- INACTIVE: Viral content may be one of the best methods to reach inactive users. Think of the now-infamous Old Spice Guy commercials or the “Charlie Bit My Finger” video: these types of viral content are so well-spread that they reach beyond typical communities or social networks. Let’s face it: if you’re human and you have Internet access, you’ve probably seen “Charlie Bit My Finger.”
Know Your Audience, Know Your Community
Much like you would create a list of linkbuilding targets, you need a list of viral heavy-hitters: the people in your niche that wield the greatest influence. Think about popular bloggers, respected Twitter accounts, G+ users with a sizable follower list, etc. You should have some relationships with these influential users established already; if not, now’s the time to start.
Since these relationships are so essential in linkbuilding, you can start with your existing linkbuilding targets. You can also target people on SEOmoz’s linkerati list:
- Forum Posters
- Web News Writers
- Content Creators
- Resource Editors
- Social Taggers
- Viral Connectors
You may want to run some analytics on your competitors’ successes or your own past viral content: who was influential in getting it to go viral? Which sharers achieved the most reach? Which Twitter users had the most RTs, which Facebook accounts garnered the most shares, which G+ users caused the most Ripples? These are all ideal users to target for viral outreach efforts.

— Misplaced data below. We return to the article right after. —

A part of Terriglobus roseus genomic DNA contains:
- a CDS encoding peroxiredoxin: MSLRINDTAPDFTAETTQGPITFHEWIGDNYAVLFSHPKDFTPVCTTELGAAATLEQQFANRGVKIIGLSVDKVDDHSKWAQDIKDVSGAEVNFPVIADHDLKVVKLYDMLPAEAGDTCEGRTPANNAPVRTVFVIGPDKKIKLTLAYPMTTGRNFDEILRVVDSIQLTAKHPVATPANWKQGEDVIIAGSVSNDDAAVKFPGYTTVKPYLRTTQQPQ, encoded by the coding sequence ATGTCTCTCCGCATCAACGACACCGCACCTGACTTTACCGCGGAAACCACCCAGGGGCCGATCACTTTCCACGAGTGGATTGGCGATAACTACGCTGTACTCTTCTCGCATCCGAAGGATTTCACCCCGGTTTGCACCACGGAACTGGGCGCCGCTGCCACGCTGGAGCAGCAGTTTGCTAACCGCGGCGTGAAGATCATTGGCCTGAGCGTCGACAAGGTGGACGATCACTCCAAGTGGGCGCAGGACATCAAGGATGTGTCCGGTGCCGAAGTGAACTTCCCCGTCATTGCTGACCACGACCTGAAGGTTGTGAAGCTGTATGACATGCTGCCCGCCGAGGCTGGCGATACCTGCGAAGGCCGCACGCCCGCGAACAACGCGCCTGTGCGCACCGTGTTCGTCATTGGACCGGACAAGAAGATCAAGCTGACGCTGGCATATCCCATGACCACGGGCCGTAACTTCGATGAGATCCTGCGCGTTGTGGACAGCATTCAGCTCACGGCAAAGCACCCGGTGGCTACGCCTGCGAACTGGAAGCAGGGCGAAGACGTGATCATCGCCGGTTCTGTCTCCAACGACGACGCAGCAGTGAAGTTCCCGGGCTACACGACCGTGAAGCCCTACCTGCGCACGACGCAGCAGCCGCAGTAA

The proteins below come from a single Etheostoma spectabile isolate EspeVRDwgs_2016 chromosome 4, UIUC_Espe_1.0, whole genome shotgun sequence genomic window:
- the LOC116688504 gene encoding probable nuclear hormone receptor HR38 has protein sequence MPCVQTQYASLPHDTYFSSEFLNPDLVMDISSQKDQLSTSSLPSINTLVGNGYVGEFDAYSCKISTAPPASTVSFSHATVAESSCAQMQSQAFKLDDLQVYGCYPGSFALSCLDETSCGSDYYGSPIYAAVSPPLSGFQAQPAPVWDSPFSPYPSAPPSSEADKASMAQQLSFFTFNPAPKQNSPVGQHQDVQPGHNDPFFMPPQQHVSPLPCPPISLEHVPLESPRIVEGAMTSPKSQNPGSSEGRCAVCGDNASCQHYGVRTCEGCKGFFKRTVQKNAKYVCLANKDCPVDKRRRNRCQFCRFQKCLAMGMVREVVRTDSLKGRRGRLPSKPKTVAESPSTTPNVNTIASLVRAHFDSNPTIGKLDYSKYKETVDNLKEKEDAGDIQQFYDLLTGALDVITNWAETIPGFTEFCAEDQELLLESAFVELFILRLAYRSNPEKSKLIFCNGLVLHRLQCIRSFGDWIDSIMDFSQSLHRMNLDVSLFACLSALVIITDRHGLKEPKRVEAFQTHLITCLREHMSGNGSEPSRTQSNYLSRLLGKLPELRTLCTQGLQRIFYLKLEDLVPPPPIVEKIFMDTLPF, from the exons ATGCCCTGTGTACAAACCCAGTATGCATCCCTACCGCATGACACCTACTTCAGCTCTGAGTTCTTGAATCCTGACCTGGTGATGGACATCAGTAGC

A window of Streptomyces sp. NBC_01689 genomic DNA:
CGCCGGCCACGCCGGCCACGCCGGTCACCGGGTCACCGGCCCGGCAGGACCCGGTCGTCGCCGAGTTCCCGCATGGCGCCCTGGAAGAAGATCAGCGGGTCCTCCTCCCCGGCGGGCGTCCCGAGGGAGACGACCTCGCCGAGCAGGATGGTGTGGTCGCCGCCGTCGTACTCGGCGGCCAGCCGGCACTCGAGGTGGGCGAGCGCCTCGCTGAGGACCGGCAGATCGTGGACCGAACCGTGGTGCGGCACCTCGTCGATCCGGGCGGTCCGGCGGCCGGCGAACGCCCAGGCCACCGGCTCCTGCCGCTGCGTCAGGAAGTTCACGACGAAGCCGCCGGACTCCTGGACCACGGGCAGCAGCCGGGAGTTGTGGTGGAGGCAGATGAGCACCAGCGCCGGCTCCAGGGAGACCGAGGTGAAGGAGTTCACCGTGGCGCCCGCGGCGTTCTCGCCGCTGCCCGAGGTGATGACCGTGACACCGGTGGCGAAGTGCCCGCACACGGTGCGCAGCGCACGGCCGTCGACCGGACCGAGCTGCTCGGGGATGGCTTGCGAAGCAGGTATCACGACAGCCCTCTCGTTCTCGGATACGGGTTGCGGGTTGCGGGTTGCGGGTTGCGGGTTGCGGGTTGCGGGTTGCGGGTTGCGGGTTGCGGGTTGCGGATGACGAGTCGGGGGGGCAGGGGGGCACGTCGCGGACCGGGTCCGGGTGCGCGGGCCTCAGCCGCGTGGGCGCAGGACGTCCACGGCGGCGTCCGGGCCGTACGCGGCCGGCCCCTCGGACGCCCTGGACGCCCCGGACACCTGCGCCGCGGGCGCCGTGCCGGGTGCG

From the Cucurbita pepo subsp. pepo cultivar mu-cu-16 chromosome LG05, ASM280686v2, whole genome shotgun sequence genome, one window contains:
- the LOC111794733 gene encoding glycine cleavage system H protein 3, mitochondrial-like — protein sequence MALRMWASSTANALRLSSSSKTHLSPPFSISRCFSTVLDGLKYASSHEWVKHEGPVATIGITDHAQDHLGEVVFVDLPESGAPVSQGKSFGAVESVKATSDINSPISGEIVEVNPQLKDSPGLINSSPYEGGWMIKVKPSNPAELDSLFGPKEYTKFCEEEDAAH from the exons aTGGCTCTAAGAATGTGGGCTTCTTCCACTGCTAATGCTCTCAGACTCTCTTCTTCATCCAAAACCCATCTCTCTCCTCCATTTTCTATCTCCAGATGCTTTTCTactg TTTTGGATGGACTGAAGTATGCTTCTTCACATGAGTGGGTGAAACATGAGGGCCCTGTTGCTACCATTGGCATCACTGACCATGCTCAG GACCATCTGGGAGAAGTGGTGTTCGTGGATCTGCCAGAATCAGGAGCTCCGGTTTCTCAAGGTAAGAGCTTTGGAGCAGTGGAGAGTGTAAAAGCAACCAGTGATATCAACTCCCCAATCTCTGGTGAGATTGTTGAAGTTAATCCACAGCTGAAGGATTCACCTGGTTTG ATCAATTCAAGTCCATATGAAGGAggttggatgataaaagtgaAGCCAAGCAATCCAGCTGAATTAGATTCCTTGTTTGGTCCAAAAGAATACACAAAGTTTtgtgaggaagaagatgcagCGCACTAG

Join The Conversation Before You Publish
Relationships take time. To increase your sharing potential when you publish your would-be viral content, you need to start your sharing reciprocity now. RT your targets’ links, comment on their blog posts, share their content on social networks. Join a relevant discussion or community before you publish your own findings.
Be sincere: you’re trying to join a community, not get a favor. The more you participate, the more you’re adding value to a discussion – and the more people will respect what you have to say on the topic in the future.
Get Feedback from Your Targets Ahead Of Time
In his How to Increase the Odds of Your Content Going Viral video, Rand Fishkin suggests sending out your content to your targets ahead of time. Ask their feedback. Ask if it’d be something their communities would be interested in. If you get plenty of positive responses, you know ahead of time that your content has a better shot of going viral.